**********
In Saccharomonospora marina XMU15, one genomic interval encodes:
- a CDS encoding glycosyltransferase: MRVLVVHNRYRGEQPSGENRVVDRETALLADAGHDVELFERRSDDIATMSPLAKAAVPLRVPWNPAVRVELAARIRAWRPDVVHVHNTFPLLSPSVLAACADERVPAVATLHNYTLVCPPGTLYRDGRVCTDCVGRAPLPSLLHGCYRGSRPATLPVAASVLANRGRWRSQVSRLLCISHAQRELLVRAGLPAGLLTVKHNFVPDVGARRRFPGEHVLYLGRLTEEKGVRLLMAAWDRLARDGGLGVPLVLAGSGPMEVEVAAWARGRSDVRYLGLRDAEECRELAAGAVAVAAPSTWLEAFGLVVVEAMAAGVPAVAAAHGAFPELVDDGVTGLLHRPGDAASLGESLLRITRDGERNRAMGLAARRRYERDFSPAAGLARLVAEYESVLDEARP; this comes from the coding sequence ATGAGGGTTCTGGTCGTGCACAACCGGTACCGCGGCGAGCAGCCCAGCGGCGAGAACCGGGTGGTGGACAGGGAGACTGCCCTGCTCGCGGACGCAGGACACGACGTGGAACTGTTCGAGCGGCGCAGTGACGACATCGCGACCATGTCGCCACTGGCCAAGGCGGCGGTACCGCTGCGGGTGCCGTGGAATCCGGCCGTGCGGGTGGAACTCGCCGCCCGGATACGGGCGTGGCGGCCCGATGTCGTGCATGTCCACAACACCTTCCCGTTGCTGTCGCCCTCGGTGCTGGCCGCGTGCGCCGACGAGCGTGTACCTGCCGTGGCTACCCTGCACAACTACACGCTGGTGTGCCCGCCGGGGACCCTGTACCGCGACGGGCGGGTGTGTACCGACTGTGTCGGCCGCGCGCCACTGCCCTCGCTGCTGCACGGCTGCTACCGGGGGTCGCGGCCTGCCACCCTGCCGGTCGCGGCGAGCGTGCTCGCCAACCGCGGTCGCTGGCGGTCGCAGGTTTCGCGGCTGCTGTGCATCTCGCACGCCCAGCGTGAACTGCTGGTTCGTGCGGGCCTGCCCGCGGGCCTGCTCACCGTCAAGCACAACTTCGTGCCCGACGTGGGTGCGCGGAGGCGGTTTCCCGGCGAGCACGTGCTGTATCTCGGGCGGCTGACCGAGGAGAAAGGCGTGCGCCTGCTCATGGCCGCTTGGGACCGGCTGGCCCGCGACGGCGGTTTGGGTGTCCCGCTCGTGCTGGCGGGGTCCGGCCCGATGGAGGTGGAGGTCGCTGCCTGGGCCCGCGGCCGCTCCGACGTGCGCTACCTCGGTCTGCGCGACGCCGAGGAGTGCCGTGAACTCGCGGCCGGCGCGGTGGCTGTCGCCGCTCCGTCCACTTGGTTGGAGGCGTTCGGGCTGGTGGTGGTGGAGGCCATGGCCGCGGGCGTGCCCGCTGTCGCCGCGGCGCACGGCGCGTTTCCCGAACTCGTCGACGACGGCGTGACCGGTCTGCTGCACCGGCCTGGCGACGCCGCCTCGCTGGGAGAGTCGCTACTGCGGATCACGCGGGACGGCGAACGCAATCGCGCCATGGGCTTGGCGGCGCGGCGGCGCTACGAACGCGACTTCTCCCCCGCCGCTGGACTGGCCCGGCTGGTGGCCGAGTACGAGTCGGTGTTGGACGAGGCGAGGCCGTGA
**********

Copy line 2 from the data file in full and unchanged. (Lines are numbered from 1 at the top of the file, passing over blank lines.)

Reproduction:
- a CDS encoding glycosyltransferase: MRVLVVHNRYRGEQPSGENRVVDRETALLADAGHDVELFERRSDDIATMSPLAKAAVPLRVPWNPAVRVELAARIRAWRPDVVHVHNTFPLLSPSVLAACADERVPAVATLHNYTLVCPPGTLYRDGRVCTDCVGRAPLPSLLHGCYRGSRPATLPVAASVLANRGRWRSQVSRLLCISHAQRELLVRAGLPAGLLTVKHNFVPDVGARRRFPGEHVLYLGRLTEEKGVRLLMAAWDRLARDGGLGVPLVLAGSGPMEVEVAAWARGRSDVRYLGLRDAEECRELAAGAVAVAAPSTWLEAFGLVVVEAMAAGVPAVAAAHGAFPELVDDGVTGLLHRPGDAASLGESLLRITRDGERNRAMGLAARRRYERDFSPAAGLARLVAEYESVLDEARP; this comes from the coding sequence ATGAGGGTTCTGGTCGTGCACAACCGGTACCGCGGCGAGCAGCCCAGCGGCGAGAACCGGGTGGTGGACAGGGAGACTGCCCTGCTCGCGGACGCAGGACACGACGTGGAACTGTTCGAGCGGCGCAGTGACGACATCGCGACCATGTCGCCACTGGCCAAGGCGGCGGTACCGCTGCGGGTGCCGTGGAATCCGGCCGTGCGGGTGGAACTCGCCGCCCGGATACGGGCGTGGCGGCCCGATGTCGTGCATGTCCACAACACCTTCCCGTTGCTGTCGCCCTCGGTGCTGGCCGCGTGCGCCGACGAGCGTGTACCTGCCGTGGCTACCCTGCACAACTACACGCTGGTGTGCCCGCCGGGGACCCTGTACCGCGACGGGCGGGTGTGTACCGACTGTGTCGGCCGCGCGCCACTGCCCTCGCTGCTGCACGGCTGCTACCGGGGGTCGCGGCCTGCCACCCTGCCGGTCGCGGCGAGCGTGCTCGCCAACCGCGGTCGCTGGCGGTCGCAGGTTTCGCGGCTGCTGTGCATCTCGCACGCCCAGCGTGAACTGCTGGTTCGTGCGGGCCTGCCCGCGGGCCTGCTCACCGTCAAGCACAACTTCGTGCCCGACGTGGGTGCGCGGAGGCGGTTTCCCGGCGAGCACGTGCTGTATCTCGGGCGGCTGACCGAGGAGAAAGGCGTGCGCCTGCTCATGGCCGCTTGGGACCGGCTGGCCCGCGACGGCGGTTTGGGTGTCCCGCTCGTGCTGGCGGGGTCCGGCCCGATGGAGGTGGAGGTCGCTGCCTGGGCCCGCGGCCGCTCCGACGTGCGCTACCTCGGTCTGCGCGACGCCGAGGAGTGCCGTGAACTCGCGGCCGGCGCGGTGGCTGTCGCCGCTCCGTCCACTTGGTTGGAGGCGTTCGGGCTGGTGGTGGTGGAGGCCATGGCCGCGGGCGTGCCCGCTGTCGCCGCGGCGCACGGCGCGTTTCCCGAACTCGTCGACGACGGCGTGACCGGTCTGCTGCACCGGCCTGGCGACGCCGCCTCGCTGGGAGAGTCGCTACTGCGGATCACGCGGGACGGCGAACGCAATCGCGCCATGGGCTTGGCGGCGCGGCGGCGCTACGAACGCGACTTCTCCCCCGCCGCTGGACTGGCCCGGCTGGTGGCCGAGTACGAGTCGGTGTTGGACGAGGCGAGGCCGTGA